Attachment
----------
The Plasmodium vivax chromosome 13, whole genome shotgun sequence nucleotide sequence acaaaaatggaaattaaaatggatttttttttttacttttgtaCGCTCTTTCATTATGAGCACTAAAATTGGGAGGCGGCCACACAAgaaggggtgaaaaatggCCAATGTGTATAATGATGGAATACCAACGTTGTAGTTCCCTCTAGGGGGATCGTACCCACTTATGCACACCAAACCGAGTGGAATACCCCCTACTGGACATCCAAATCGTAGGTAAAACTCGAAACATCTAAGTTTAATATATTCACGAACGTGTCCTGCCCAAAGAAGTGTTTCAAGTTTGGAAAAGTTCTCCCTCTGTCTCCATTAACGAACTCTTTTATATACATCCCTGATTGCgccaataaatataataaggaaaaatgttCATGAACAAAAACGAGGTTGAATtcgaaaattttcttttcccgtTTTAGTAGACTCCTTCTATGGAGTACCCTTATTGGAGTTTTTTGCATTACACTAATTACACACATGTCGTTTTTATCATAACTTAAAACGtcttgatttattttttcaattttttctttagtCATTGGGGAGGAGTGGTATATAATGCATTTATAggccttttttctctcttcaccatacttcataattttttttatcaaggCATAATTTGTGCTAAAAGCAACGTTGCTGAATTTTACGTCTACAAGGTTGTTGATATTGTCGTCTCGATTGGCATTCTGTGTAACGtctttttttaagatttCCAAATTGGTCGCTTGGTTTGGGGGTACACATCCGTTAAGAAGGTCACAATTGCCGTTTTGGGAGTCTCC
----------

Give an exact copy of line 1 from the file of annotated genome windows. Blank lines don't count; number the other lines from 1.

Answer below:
The Plasmodium vivax chromosome 13, whole genome shotgun sequence nucleotide sequence acaaaaatggaaattaaaatggatttttttttttacttttgtaCGCTCTTTCATTATGAGCACTAAAATTGGGAGGCGGCCACACAAgaaggggtgaaaaatggCCAATGTGTATAATGATGGAATACCAACGTTGTAGTTCCCTCTAGGGGGATCGTACCCACTTATGCACACCAAACCGAGTGGAATACCCCCTACTGGACATCCAAATCGTAGGTAAAACTCGAAACATCTAAGTTTAATATATTCACGAACGTGTCCTGCCCAAAGAAGTGTTTCAAGTTTGGAAAAGTTCTCCCTCTGTCTCCATTAACGAACTCTTTTATATACATCCCTGATTGCgccaataaatataataaggaaaaatgttCATGAACAAAAACGAGGTTGAATtcgaaaattttcttttcccgtTTTAGTAGACTCCTTCTATGGAGTACCCTTATTGGAGTTTTTTGCATTACACTAATTACACACATGTCGTTTTTATCATAACTTAAAACGtcttgatttattttttcaattttttctttagtCATTGGGGAGGAGTGGTATATAATGCATTTATAggccttttttctctcttcaccatacttcataattttttttatcaaggCATAATTTGTGCTAAAAGCAACGTTGCTGAATTTTACGTCTACAAGGTTGTTGATATTGTCGTCTCGATTGGCATTCTGTGTAACGtctttttttaagatttCCAAATTGGTCGCTTGGTTTGGGGGTACACATCCGTTAAGAAGGTCACAATTGCCGTTTTGGGAGTCTCC